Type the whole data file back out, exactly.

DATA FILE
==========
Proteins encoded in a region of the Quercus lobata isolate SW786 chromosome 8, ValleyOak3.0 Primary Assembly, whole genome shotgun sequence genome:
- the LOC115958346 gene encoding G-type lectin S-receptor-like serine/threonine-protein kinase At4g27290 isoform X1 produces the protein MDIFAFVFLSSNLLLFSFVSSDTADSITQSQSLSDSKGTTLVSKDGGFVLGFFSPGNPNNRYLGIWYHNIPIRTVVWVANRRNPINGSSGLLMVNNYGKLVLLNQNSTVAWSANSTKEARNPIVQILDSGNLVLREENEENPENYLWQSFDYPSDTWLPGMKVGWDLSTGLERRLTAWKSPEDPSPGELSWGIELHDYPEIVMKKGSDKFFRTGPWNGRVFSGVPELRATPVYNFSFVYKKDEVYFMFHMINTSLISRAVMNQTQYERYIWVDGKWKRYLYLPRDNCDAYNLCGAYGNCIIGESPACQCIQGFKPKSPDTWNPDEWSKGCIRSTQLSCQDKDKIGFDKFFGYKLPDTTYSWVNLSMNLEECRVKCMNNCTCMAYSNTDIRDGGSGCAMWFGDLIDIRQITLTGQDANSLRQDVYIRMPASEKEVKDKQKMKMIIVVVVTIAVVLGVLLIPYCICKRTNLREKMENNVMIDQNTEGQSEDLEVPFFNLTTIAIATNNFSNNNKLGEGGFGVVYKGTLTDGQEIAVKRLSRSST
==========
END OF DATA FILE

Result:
Proteins encoded in a region of the Quercus lobata isolate SW786 chromosome 8, ValleyOak3.0 Primary Assembly, whole genome shotgun sequence genome:
- the LOC115958346 gene encoding G-type lectin S-receptor-like serine/threonine-protein kinase At4g27290 isoform X1 produces the protein MDIFAFVFLSSNLLLFSFVSSDTADSITQSQSLSDSKGTTLVSKDGGFVLGFFSPGNPNNRYLGIWYHNIPIRTVVWVANRRNPINGSSGLLMVNNYGKLVLLNQNSTVAWSANSTKEARNPIVQILDSGNLVLREENEENPENYLWQSFDYPSDTWLPGMKVGWDLSTGLERRLTAWKSPEDPSPGELSWGIELHDYPEIVMKKGSDKFFRTGPWNGRVFSGVPELRATPVYNFSFVYKKDEVYFMFHMINTSLISRAVMNQTQYERYIWVDGKWKRYLYLPRDNCDAYNLCGAYGNCIIGESPACQCIQGFKPKSPDTWNPDEWSKGCIRSTQLSCQDKDKIGFDKFFGYKLPDTTYSWVNLSMNLEECRVKCMNNCTCMAYSNTDIRDGGSGCAMWFGDLIDIRQITLTGQDANSLRQDVYIRMPASEKEVKDKQKMKMIIVVVVTIAVVLGVLLIPYCICKRTNLREKMENNVMIDQNTEGQSEDLEVPFFNLTTIAIATNNFSNNNKLGEGGFGVVYKGTLTDGQEIAVKRLSRSST